clock menu more-arrow no yes

Filed under:

Ten Weeks: The Ten Most Memorable Season Openers

New, comments
North Carolina State v Tennessee
Not your day, David Amerson.
Photo by Kevin C. Cox/Getty Images

Fans of 128 schools wait eight months for thirteen weeks of football. And around half of them see their dreams dashed in college football’s opening weekend.

The sport’s fragile nature is part of what makes it great, but what makes it great can also make it very painful very quickly. On the other hand, around half of those fan bases get to be 1-0 and have their off-season optimism infused with real live football optimism. Marlin Lane, LaMarcus Coker, and several others have been the second coming of Chuck Webb after eight months of hype and one week of football.

That one week often comes with cupcakes, though they don’t slow the hype too much. But every so often you get a real live week one victory, either of the mid-major avoided-that-trap! variety, or the even more rare b-i-g win in week one.

Ten weeks from kickoff, here are our picks for Tennessee’s ten most memorable season openers from the last 30 years. For good, for bad, for unique reasons, these are the season openers that stand out to us.

10. 2015 Bowling Green

Do you like points and thunderstorms? This was the game for you: 1,161 yards, 89 points, 172 plays, two hours of delay when you still felt very uncomfortable about our ability to stop what turned out to be one of the best mid-major teams of the year. Alvin Kamara and the Vols eventually turned out the lights in Nashville with a 59-30 victory, but it took all 59 of those points to feel safe.

9. 1991 Louisville

ESPN’s first ever Thursday night telecast featured the #11 Vols on the road at Louisville, the launch of a Heisman campaign for Carl Pickens (a 75-yard touchdown catch and a 67-yard punt return score), and the debut of freshmen running backs James Stewart and Aaron Hayden, who each ran for 100+ yards in a 28-11 Tennessee victory. Louisville quarterback Jeff Brohm (current Western Kentucky coach) broke his leg in the second half. This was the first road game I ever went to - it was so cool to get to miss the next day at school as a fifth grader.

8. 2004 UNLV

The only dual debut bigger than Stewart and Hayden was Schaeffer and Ainge, who shared quarterback responsibilities in a 42-17 Sunday night beat down of UNLV. In what is still the biggest non-Florida crowd in Neyland Stadium history, Schaeffer was 7 of 10 for 123 yards and a score while Ainge went 10 of 17 for 118 and a pair of TDs. Schaeffer added 29 of Tennessee’s 272 yards on the ground. And man, those throwback jerseys.

7. 2012 NC State

The only good memory we’re allowed from a ridiculous 2012 offense. On a Friday night in the Georgia Dome, the Vols broke Atlanta’s curse as Tyler Bray went 27 of 41 for 333 yards and a pair of touchdowns. Justin Hunter returned from an ACL tear to catch nine passes for 73 yards, and our first glimpse of Cordarrelle Patterson was six catches for 93 yards and a looooooooooong end around score. Not a good night for David Amerson. I remember vividly walking out of the Georgia Dome thinking everything was going to be alright for Derek Dooley and the Vols.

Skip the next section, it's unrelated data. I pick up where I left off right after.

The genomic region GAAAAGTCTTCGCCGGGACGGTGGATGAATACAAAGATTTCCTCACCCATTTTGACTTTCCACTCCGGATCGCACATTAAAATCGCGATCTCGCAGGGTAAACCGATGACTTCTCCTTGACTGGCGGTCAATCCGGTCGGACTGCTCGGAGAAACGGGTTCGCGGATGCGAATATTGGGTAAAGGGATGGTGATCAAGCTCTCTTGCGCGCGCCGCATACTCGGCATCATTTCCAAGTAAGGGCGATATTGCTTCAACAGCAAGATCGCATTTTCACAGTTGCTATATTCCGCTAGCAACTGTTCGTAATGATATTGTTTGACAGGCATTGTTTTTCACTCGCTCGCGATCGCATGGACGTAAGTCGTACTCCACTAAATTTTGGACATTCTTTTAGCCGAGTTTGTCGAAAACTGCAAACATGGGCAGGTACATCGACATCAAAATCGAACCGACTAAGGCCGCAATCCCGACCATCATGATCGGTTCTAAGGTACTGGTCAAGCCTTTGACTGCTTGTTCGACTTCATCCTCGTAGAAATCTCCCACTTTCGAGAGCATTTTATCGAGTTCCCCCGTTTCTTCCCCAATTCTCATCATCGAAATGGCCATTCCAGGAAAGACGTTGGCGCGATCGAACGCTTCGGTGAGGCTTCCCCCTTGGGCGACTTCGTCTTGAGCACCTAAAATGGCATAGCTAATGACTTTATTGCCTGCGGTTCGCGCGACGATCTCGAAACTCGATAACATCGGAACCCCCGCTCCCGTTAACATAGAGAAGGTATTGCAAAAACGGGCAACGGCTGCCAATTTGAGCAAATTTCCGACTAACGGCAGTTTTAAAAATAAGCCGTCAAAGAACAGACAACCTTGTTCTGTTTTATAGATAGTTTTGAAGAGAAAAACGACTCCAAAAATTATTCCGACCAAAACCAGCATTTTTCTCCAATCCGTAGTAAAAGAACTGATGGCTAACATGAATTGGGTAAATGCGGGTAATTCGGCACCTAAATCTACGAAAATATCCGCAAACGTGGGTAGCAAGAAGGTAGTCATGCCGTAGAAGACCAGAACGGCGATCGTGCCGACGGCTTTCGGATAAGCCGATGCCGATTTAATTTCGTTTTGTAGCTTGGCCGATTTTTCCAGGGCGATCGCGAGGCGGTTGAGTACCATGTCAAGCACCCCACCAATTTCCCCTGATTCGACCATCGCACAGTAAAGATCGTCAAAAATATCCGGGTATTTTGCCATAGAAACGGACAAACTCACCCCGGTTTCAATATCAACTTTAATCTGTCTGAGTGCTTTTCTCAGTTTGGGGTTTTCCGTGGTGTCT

6. 1990 Colorado

Down 31-17 late at the Pigskin Classic in Anaheim, Andy Kelly led the Vols downfield for a pair of scores with help from Carl Pickens and Chuck Webb to forge a 31-31 tie with the Buffaloes. Kelly’s 33 completions and 55 attempts were both school records, and Webb ran for 131 yards. The Vols went on to win the SEC; Colorado would win a share of the national championship.

5. 1994 UCLA

4. 2008 UCLA

3. 1985 UCLA

Three battles with the Bruins, three degrees of heartbreak. While Tennessee has had memorable success against UCLA (most notably 1989, 1996, and 1997), those all came in week two. The lesson: don’t schedule the Bruins in the opener. The ‘94 game featured the loss of Jerry Colquitt on the game’s first drive and the insertion of Todd Helton, Peyton Manning, and Brandon Stewart at quarterback in a game UCLA held on to win 25-23. In 2008 the Clawfense debuted with numbers I will remember forever: Arian Foster and Montario Hardesty got 162 yards on just 25 carries (6.48 per), but the Vols threw the ball 41 times with Jonathan Crompton and lost 27-24 in overtime, the beginning of the end for Phillip Fulmer. And in 1985 the Vols turned a 13-10 halftime lead into a 26-10 fourth quarter advantage, a sign of greatness to come from Tony Robinson and company, but the Bruins rallied for two late scores and two two-point conversions to leave Knoxville with a 26-26 tie.

2. 1998 Syracuse

Before all the assumptions of victory, before the defense was legendary, before we knew who Travis and Travis were, before anything else, the 1998 Vols had lost Peyton Manning, Leonard Little, and six other NFL draft picks including Marcus Nash and Terry Fair in the first round. It wasn’t supposed to be a rebuilding year, but it wasn’t supposed to be remembered either. And Tennessee and Syracuse played a wildly entertaining game in the Carrier Dome featuring Donovan McNabb tearing the eventually-legendary Vol defense to shreds. But behind Jamal Lewis, timely big plays from Tee Martin in his debut, a bang-bang pass interference call on fourth down and a last second field goal from Jeff Hall, the Vols got win one of thirteen.

1. 2006 California

A rare combination of Top 10 opponent, a chance for redemption after a depressing 5-6 season, and a huge payoff. One of the most enjoyable 2.5 quarters in Neyland Stadium history unfolded in unbelievable fashion as Erik Ainge and the Vol offense, back in the capable hands of David Cutcliffe, unloaded a 35-0 lead on the #9 Golden Bears. Ainge on the day: 11 of 18 for 291 yards, four touchdowns, and a completely absurd 16.2 yards per attempt. When you think of memorable season openers, none felt better than this.